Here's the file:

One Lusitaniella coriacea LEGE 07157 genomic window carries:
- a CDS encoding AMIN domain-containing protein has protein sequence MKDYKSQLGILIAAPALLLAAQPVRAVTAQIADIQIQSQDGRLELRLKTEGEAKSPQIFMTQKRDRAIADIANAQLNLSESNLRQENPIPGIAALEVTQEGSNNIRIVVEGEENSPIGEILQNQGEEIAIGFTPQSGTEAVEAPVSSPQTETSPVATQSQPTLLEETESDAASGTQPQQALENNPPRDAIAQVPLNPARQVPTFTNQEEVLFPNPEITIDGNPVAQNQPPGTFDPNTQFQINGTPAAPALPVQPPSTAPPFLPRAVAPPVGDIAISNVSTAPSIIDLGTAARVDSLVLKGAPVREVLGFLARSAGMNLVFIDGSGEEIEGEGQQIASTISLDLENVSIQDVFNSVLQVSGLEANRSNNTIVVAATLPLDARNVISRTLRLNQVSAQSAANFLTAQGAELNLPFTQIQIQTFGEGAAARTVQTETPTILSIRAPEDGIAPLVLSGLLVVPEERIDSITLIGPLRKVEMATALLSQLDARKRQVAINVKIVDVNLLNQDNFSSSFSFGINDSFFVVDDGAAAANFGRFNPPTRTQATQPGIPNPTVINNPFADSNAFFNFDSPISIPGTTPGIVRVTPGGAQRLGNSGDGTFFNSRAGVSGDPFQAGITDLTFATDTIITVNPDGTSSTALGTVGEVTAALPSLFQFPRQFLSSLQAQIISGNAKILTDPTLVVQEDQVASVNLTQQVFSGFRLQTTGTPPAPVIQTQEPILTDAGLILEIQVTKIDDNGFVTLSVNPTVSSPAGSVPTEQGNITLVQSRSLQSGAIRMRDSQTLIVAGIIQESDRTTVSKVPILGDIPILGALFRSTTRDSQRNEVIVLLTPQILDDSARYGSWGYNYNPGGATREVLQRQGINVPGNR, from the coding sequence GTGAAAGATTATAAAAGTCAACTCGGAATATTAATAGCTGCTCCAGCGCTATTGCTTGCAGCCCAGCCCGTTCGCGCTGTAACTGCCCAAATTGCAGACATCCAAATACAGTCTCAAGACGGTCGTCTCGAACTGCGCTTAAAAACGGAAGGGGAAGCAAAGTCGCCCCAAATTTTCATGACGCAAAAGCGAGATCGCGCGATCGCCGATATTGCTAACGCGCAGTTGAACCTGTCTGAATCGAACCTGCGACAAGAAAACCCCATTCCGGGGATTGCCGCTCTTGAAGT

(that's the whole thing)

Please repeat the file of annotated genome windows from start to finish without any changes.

One Lusitaniella coriacea LEGE 07157 genomic window carries:
- a CDS encoding AMIN domain-containing protein has protein sequence MKDYKSQLGILIAAPALLLAAQPVRAVTAQIADIQIQSQDGRLELRLKTEGEAKSPQIFMTQKRDRAIADIANAQLNLSESNLRQENPIPGIAALEVTQEGSNNIRIVVEGEENSPIGEILQNQGEEIAIGFTPQSGTEAVEAPVSSPQTETSPVATQSQPTLLEETESDAASGTQPQQALENNPPRDAIAQVPLNPARQVPTFTNQEEVLFPNPEITIDGNPVAQNQPPGTFDPNTQFQINGTPAAPALPVQPPSTAPPFLPRAVAPPVGDIAISNVSTAPSIIDLGTAARVDSLVLKGAPVREVLGFLARSAGMNLVFIDGSGEEIEGEGQQIASTISLDLENVSIQDVFNSVLQVSGLEANRSNNTIVVAATLPLDARNVISRTLRLNQVSAQSAANFLTAQGAELNLPFTQIQIQTFGEGAAARTVQTETPTILSIRAPEDGIAPLVLSGLLVVPEERIDSITLIGPLRKVEMATALLSQLDARKRQVAINVKIVDVNLLNQDNFSSSFSFGINDSFFVVDDGAAAANFGRFNPPTRTQATQPGIPNPTVINNPFADSNAFFNFDSPISIPGTTPGIVRVTPGGAQRLGNSGDGTFFNSRAGVSGDPFQAGITDLTFATDTIITVNPDGTSSTALGTVGEVTAALPSLFQFPRQFLSSLQAQIISGNAKILTDPTLVVQEDQVASVNLTQQVFSGFRLQTTGTPPAPVIQTQEPILTDAGLILEIQVTKIDDNGFVTLSVNPTVSSPAGSVPTEQGNITLVQSRSLQSGAIRMRDSQTLIVAGIIQESDRTTVSKVPILGDIPILGALFRSTTRDSQRNEVIVLLTPQILDDSARYGSWGYNYNPGGATREVLQRQGINVPGNR, from the coding sequence GTGAAAGATTATAAAAGTCAACTCGGAATATTAATAGCTGCTCCAGCGCTATTGCTTGCAGCCCAGCCCGTTCGCGCTGTAACTGCCCAAATTGCAGACATCCAAATACAGTCTCAAGACGGTCGTCTCGAACTGCGCTTAAAAACGGAAGGGGAAGCAAAGTCGCCCCAAATTTTCATGACGCAAAAGCGAGATCGCGCGATCGCCGATATTGCTAACGCGCAGTTGAACCTGTCTGAATCGAACCTGCGACAAGAAAACCCCATTCCGGGGATTGCCGCTCTTGAAGT